Real Clinical Heart Sounds Product for Heart Auscultation Training
designed for iPOD, MP3, CD-Player, Computer
Pediatric Heart Sounds and Murmurs, downloadable heart sounds, heart
Sounds Online, Heart sounds tutorial and auscultation assistant.
Collection of MP3 and WAVE Heart Sounds with Cardiologist Audio and
Text Narrations. Questions? Email to
Option1: Follow hyperlink below to Purchase Online using credit card and Google Checkout
System: Purchase Heart Sounds for Auscultation Training. Also follow this hyperlink to view
pdf file with the manual.
Option2: purchase online using credit card or your Paypal account. If you use credit
card then Paypal handles secure online transaction and no Paypal account is needed.
Press "Buy Now" button below.
Option 3: Send personal check (if from abroad then international draft in US dollars)
Payable to Biosignetics Corporation, 29 Downing Ct, Exeter, New Hampshire, 03833
Phone: 603-303-0708, email your contact information to
Do not hesitate to contact us at firstname.lastname@example.org if you may need a sample file of
heart sound and narration or have additional questions or requests. We receive all forms
of payments including personal checks, please include you contact information and email.
|Congestive Heart Failure (Rales) Download sample file -- Cardiologist Narration|
Congestive Heart Failure (Rales) Download sample file -- Mp3 Sound Track
select link above, press right mouse button, use "save link as" option to download
to your computer
Sound #13. Rales. Congestive Heart Failure (extract from the product manual)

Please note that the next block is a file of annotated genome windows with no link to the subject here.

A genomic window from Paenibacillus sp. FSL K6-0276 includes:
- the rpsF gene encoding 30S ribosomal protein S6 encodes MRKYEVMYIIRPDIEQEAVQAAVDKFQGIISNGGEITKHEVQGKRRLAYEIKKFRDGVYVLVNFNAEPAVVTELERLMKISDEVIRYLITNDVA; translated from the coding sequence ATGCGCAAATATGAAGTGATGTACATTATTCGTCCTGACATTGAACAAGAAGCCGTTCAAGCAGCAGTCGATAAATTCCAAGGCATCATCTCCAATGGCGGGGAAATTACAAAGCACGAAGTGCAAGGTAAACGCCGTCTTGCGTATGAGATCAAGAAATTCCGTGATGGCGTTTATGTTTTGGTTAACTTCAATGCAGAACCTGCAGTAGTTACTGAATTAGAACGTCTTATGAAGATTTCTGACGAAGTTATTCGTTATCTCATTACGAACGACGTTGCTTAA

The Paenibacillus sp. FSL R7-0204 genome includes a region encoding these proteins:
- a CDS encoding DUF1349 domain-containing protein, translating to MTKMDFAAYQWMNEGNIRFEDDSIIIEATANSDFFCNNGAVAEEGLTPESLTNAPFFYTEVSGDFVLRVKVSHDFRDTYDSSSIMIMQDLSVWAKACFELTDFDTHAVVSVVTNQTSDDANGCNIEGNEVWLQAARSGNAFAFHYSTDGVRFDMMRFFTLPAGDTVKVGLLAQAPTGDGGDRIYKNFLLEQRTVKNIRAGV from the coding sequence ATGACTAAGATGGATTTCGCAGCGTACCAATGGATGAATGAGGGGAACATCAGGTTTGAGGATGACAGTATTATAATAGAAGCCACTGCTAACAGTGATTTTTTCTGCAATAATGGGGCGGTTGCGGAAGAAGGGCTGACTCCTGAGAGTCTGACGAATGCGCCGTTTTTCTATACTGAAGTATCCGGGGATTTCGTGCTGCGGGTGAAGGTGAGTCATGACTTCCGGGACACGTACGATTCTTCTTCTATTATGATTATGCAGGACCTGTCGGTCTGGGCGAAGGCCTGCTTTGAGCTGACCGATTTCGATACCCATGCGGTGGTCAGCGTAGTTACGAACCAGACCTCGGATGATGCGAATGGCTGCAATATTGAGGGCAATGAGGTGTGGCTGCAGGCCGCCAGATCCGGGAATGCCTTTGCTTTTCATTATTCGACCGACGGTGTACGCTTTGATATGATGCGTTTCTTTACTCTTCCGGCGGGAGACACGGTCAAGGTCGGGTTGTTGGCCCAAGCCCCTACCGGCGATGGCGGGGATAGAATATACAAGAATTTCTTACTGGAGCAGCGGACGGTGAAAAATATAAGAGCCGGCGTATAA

Perhaps students do not see the terminal patient, with atrial fibrillation, rales, and peripheral edema, the picture of congestive heart failure. This is such a patient, an 88 year old who has had coronary bypass surgery. The heart rate is irregular, due to atrial fibrillation. There are many inspiratory rales. The patient is asked to stop breathing, during which time you hear an ejection systolic murmur, distinctly musical in quality, the murmur being of 2/6 intensity. S1 is not audible. This murmur is due to fibrotic change in the aortic valve. Atrial fibrillation is a common arrhythmia in chronic ischemic heart disease.
-I am a Physician. Paid with PayPal. I have Fellowship Exams soon and need to refresh
my auscultation skills. I was able to download both formats and I have found both the sounds
and commentary very useful. Thanking you.
-Anyway. LOVE the product.
-I gave the wrong email and the problem was solved within a half hour. brilliant. (eBay)
-I have just paid the $30 for the Real Clinical Heart Sounds product for
Auscultation Training and the payment has been approved. However,
I cannot find where to download the files. I am repeatedly redirected
to a site asking for more money.
=> Please make sure that you had provided your valid email and address with your
payment. Within a day (or faster) you will immediately receive email with secure
electronic file download instructions. You can also send email confirming
your purchase to email@example.com
What will you receive? Twenty seven heart conditions arranged by auscultation
position, each including cardiologist audio narration and a separate heart sound
recording. All recordings are available in both wave binary audio file format